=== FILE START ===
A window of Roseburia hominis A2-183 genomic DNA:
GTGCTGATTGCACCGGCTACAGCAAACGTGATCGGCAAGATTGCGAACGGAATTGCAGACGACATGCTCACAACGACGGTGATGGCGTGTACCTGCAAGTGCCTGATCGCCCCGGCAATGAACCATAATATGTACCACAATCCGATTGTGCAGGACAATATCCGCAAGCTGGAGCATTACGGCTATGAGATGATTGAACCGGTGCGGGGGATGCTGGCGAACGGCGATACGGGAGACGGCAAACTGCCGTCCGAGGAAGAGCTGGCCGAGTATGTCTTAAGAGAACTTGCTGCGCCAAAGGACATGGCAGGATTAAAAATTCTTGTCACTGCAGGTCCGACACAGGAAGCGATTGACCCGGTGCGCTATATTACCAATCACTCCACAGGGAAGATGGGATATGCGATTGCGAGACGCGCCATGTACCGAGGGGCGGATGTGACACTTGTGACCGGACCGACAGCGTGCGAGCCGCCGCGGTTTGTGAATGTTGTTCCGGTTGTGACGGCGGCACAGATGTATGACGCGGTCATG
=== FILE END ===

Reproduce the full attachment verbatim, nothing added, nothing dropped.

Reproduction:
A window of Roseburia hominis A2-183 genomic DNA:
GTGCTGATTGCACCGGCTACAGCAAACGTGATCGGCAAGATTGCGAACGGAATTGCAGACGACATGCTCACAACGACGGTGATGGCGTGTACCTGCAAGTGCCTGATCGCCCCGGCAATGAACCATAATATGTACCACAATCCGATTGTGCAGGACAATATCCGCAAGCTGGAGCATTACGGCTATGAGATGATTGAACCGGTGCGGGGGATGCTGGCGAACGGCGATACGGGAGACGGCAAACTGCCGTCCGAGGAAGAGCTGGCCGAGTATGTCTTAAGAGAACTTGCTGCGCCAAAGGACATGGCAGGATTAAAAATTCTTGTCACTGCAGGTCCGACACAGGAAGCGATTGACCCGGTGCGCTATATTACCAATCACTCCACAGGGAAGATGGGATATGCGATTGCGAGACGCGCCATGTACCGAGGGGCGGATGTGACACTTGTGACCGGACCGACAGCGTGCGAGCCGCCGCGGTTTGTGAATGTTGTTCCGGTTGTGACGGCGGCACAGATGTATGACGCGGTCATG